How would society change if we cured aging, and people could have as many healthy years of life as they wanted?

A common concern is that this would ossify our institutions. The old guard would never die off, and so would never be replaced by young bloods. This could threaten progress across the board, from governance to physics. If “science advances one funeral at a time,” what happens when the rate of funerals plummets?

It’s a real concern. But here are three reasons why curing aging could help progress:

  1. Population. One of the greatest threats to long-term progress may be a slowdown in global population growth. We need more brains to keep pushing science and technology forward. Yet right now, many wealthy nations have fertility rates below replacement levels. Curing aging would help temporarily by lowering the mortality rate. It could help permanently if people decide to have more children, on average. That might happen if longer lifespan means people feel they have time for both children and a career. (Remember that fully curing aging means maintaining reproductive health for all those years.)
  2. Burden of knowledge. There is a hypothesis that as knowledge grows, it takes longer to reach the frontier, and so individual researchers have less time to contribute advancements. They are also forced to specialize—but breakthroughs often come from making connections across far-flung disciplines. If individuals had much longer lifespans, it would be no problem for them to spend 30 or 40 years just learning, before making major contributions. And you could spend another 10 or 20 years picking up a couple more specialties in disparate areas.
  3. Long-term thinking. How would people’s thinking change if they felt they were going to live 150, 300, even 1,000 years or more? The very long-term becomes much more personal. Posterity is something you’re going to be around for.

I still think the “old guard” problem is real, and we’d have to come up with new mechanisms to address it. (Perhaps influential positions would institute a mandatory retirement age of 350.) But there are other factors to consider, and it’s not clear what the net impact would be.

(Not that this is an argument for or against curing aging! Ultimately, the knock-down argument for curing aging is that death is bad. In light of that, other considerations pale into insignificance.)

This essay was originally a Twitter thread, and was inspired by an online discussion about the Foresight Institute’s book-in-development, Gaming the Future.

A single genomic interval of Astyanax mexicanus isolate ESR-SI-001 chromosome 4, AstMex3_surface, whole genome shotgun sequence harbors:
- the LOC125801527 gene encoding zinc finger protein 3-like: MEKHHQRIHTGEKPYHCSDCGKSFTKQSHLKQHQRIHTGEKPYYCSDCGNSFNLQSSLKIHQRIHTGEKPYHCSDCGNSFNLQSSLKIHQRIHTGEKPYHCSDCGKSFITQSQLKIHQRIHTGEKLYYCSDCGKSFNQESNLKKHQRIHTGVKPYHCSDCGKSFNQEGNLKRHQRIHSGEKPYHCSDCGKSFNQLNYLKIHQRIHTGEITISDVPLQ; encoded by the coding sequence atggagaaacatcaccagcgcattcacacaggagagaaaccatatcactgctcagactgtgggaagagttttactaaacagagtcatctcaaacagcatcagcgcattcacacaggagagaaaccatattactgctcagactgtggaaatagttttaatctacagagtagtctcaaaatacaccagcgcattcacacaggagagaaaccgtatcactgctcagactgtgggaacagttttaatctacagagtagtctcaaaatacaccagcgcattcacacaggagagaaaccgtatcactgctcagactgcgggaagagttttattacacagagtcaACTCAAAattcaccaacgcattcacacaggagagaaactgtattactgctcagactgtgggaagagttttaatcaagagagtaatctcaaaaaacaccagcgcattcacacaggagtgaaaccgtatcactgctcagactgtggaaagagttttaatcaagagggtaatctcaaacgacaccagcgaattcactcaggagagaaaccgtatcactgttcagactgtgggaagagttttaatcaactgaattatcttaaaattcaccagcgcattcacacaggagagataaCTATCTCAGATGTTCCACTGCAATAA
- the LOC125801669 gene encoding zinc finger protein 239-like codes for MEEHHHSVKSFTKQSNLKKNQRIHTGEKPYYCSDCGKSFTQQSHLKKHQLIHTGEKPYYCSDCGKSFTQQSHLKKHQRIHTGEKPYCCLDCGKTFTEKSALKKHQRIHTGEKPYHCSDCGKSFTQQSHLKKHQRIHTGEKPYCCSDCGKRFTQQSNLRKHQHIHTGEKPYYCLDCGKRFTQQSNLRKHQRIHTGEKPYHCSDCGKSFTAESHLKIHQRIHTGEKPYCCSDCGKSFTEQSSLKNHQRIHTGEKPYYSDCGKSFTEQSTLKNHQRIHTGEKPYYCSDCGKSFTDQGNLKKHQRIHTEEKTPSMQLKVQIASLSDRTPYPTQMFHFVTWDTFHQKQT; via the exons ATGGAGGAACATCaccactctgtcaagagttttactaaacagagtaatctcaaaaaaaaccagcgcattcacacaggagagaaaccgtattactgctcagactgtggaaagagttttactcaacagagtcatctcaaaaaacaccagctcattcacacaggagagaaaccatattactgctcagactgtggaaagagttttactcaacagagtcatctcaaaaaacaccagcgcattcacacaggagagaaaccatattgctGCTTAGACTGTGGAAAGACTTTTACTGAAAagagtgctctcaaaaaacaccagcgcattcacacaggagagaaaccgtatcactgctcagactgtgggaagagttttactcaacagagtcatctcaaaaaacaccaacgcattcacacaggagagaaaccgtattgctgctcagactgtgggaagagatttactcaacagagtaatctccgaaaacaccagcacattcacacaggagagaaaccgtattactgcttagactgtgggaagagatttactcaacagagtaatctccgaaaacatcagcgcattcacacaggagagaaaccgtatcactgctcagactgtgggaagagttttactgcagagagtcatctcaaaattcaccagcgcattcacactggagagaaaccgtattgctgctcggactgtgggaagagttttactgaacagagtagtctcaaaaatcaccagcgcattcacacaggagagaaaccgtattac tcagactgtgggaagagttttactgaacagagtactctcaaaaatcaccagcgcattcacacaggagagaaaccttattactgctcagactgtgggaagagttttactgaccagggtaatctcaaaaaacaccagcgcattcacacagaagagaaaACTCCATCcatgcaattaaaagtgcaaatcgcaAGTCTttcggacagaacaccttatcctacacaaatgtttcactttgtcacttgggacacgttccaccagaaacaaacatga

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I wonder if another way to think about a piece of this problem is "how do we expand one's scientific/creative productivity peak." Now, don't get me wrong, I want to live 200 years as much as anybody here. So I want us to push for that also!

But it also does seem like a majority of our most progress-inducing ideas are not just coming from a severe minority of people, but happening in a severely limited age range of those people's lives. Mathematicians, physicists, chemists, etc. all have been known to be susceptible to this problem.

So, I could imagine a world where we extend lifespans without really expanding this productivity peak at all. And, there could be some good in that. But I'd also be quite interested if a piece of longevity focused on expanding our productivity peak. Under certain assumptions, I could see that doing just as much or more good for progress even if our life expectancy stayed fixed.


Yeah, definitely. Some people suggested that part of curing aging is extending neuroplasticity, which could help you stay open and nimble-minded even when you're older. But I suspect that closed-mindedness is a function of both social and physiological causes, and I don't know what weight to give each.

This is fun to think about. Two thoughts popped up:

1. I wonder if it also changes researchers' appetite for risk knowing they may have time to recover in the future if their riskier projects fail.

2. Perhaps there's also a mechanism forcing science to be more robust/credible. If my career is now 100 years long rather than 30 years, there may be a longer-term penalty for engaging in shoddy science. (This probably sits under your long-term thinking bracket).

I think both points are very important. I also think they reduce the old guard risk. ,

Consider an example where a researcher is powerful in a paradigm that either is wrong or stagnant.

Currently, cognitive decline and a short horizon make it unattractive admit failure and start from scratch. Instead, you fight a rearguard action until retirement.

With longevity and 100 years to go, you would realize that defending the old paradigm is a losing battle, and you also have lots of time and cognitive ability to get back in learning mode and come back stronger. 

Yes, incredibly interesting.

Also, good seeing you here - I'm a big fan of your work!

The classic old guard problem is compelling, but seems rather hypothetical. I wonder if there have been case studies of fields that have moved fast/slow due to the longevity (or lack thereof) of their practitioners? For example, if a scientific field has been led by someone who lived into their 90s or 100s, did that field move more slowly? Can we analyze that?

There was a study that looked at what happens in a subfield when a dominant researcher dies in the middle of their career. Matt Clancy covers it here: Conservatism in Science